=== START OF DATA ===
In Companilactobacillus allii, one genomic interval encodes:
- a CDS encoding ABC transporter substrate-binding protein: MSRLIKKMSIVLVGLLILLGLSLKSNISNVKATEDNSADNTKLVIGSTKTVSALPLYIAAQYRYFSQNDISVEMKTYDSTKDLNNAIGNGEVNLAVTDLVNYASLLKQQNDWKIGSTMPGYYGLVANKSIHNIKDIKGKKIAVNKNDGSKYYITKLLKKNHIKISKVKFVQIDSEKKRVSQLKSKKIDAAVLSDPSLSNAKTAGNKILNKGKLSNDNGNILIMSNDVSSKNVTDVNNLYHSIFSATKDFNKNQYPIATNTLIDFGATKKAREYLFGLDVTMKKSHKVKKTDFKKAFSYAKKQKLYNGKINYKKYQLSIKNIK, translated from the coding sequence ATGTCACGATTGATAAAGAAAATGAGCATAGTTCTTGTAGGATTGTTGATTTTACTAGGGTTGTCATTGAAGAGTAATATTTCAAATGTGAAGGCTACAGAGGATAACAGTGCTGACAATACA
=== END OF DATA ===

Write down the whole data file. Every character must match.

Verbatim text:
In Companilactobacillus allii, one genomic interval encodes:
- a CDS encoding ABC transporter substrate-binding protein: MSRLIKKMSIVLVGLLILLGLSLKSNISNVKATEDNSADNTKLVIGSTKTVSALPLYIAAQYRYFSQNDISVEMKTYDSTKDLNNAIGNGEVNLAVTDLVNYASLLKQQNDWKIGSTMPGYYGLVANKSIHNIKDIKGKKIAVNKNDGSKYYITKLLKKNHIKISKVKFVQIDSEKKRVSQLKSKKIDAAVLSDPSLSNAKTAGNKILNKGKLSNDNGNILIMSNDVSSKNVTDVNNLYHSIFSATKDFNKNQYPIATNTLIDFGATKKAREYLFGLDVTMKKSHKVKKTDFKKAFSYAKKQKLYNGKINYKKYQLSIKNIK, translated from the coding sequence ATGTCACGATTGATAAAGAAAATGAGCATAGTTCTTGTAGGATTGTTGATTTTACTAGGGTTGTCATTGAAGAGTAATATTTCAAATGTGAAGGCTACAGAGGATAACAGTGCTGACAATACA